pinterest-p mail bubble share2 google-plus facebook twitter rss reddit linkedin2 stumbleupon
TOP

CBR

The Premium The Premium The Premium

Pipeline, Issue #137

by  in CBR Exclusives Comment
Pipeline, Issue #137

BATBOOKS – OUT FROM NO MAN’S LAND

In the wake of the lettering column last month, people have asked me if I planned on doing a similar column for coloring. No. I don’t have enough interest in it, perspective on it, or even an eye for it. When it comes to coloring, I might just as well be blind. I know what I like and what I don’t like, but I can’t explain it very well. But a book came out this week which leads me to discuss the art of coloring to the limited extent I can.

[Detective Comics #742]

DETECTIVE COMICS #742 is the first post-NO MAN’S LAND issue, taking place a few months after the end of that particular storyline. Now that all that nonsense is over, I’m looking forward to re-joining the Batman books. This first issue, written by Greg Rucka and drawn by Shawn Martinbrough and Steve Mitchell is a nice start.

The part of it that has everyone talking, though, is the coloring. It seems to be the part of the post-NML press releases and coverage everyone seems to have ignored or skipped. I know I read about this in a couple of articles on the matter in the past. In addition to getting Chip Kidd to design the covers, DC coloring ace Mark Chiarello has decided to color-key the comics. It’s something that’s done a lot in Hollywood, but oddly enough it doesn’t happen very often, if at all, in comics. Basically, you key the book off of a color or small set of colors. In this issue’s case, it’s blue and orange. That’s all you see in this issue – blues and oranges. There are no browns or reds or greens. Furthermore, the coloring isn’t overly saturated with gradations or sculpted coloring.

Let me backtrack here – one of the first colorists whose work really jumped out at me was Joe Rosas. He was doing color work on the Claremont/Lee UNCANNY X-MEN books and did some amazing things. This was in the days when computer coloring was just on the horizon, but not widely used yet. If you wanted three-dimensional coloring work, you had to use paint of some sort. All colors were flat and inside of straight lines. Rosas did some remarkable work with adding highlights and pseudo-sculpting by putting in little splashes of color here and there – sometimes just a small pink triangle to highlight a character’s skin color, for example. In addition, his colors were bright. When Rosas followed Lee onto WILDC.A.T.S., he was gone by the second issue in favor of Joe Chiodo, whose work added a distinctly dark look and feel to the book. I don’t think it was a good move, myself, but WildStorm wanted to keep everything in house in those days, I suppose. (Who’s to argue with the results? WildStorm coloring is quite possibly the best coloring house in the business today.)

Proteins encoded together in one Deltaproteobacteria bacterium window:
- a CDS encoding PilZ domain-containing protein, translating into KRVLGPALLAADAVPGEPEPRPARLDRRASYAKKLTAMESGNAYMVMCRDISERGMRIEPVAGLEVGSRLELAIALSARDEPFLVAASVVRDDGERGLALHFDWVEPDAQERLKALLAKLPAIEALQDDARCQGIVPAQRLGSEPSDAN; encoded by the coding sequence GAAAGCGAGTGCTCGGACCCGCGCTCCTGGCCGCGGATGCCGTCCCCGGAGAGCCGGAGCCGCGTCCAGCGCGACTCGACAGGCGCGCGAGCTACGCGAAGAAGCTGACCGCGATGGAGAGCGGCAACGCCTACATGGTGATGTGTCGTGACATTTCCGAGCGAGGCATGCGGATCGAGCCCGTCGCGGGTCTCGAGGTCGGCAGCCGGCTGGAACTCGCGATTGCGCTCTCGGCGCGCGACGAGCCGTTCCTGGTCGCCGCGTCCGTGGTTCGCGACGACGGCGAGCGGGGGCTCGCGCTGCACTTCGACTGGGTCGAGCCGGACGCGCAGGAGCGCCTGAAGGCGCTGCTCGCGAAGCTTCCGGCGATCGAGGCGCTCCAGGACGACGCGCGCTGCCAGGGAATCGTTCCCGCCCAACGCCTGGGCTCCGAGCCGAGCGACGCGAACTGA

That same bright-color feel, utilizing different shades of the color and including geometrical highlights, is being used now in DETECTIVE COMICS. There’s blue and there’s orange and each have plenty of different shades to suggest shadowing, but without going for the obviously-computerized sculpted look. In short, I like it. It’s carried out throughout the book evenly and doesn’t distract me. This is an interesting experiment and I look forward to seeing how it works with future issues.

As for the rest of the issue – Greg Rucka’s writing works fine for me. This is a crime drama, as we’ve come to expect from Rucka. It’s BATMAN meeting HOMICIDE: LIFE ON THE STREETS, complete with “the box.” (I think it would be interesting to see what Rucka would do with a straight super-hero slugfest, but I can deal with letting him write to his strengths. =) Martinbrough’s art is a little more suspect, but not bad. The storytelling is fine and the characters are easily distinguishable. The blacks are spotted very well, but art itself looks very stiff in spots and is more on the iconic side of Scott McCloud’s UNDERSTANDING COMICS triangle than the realistic corner.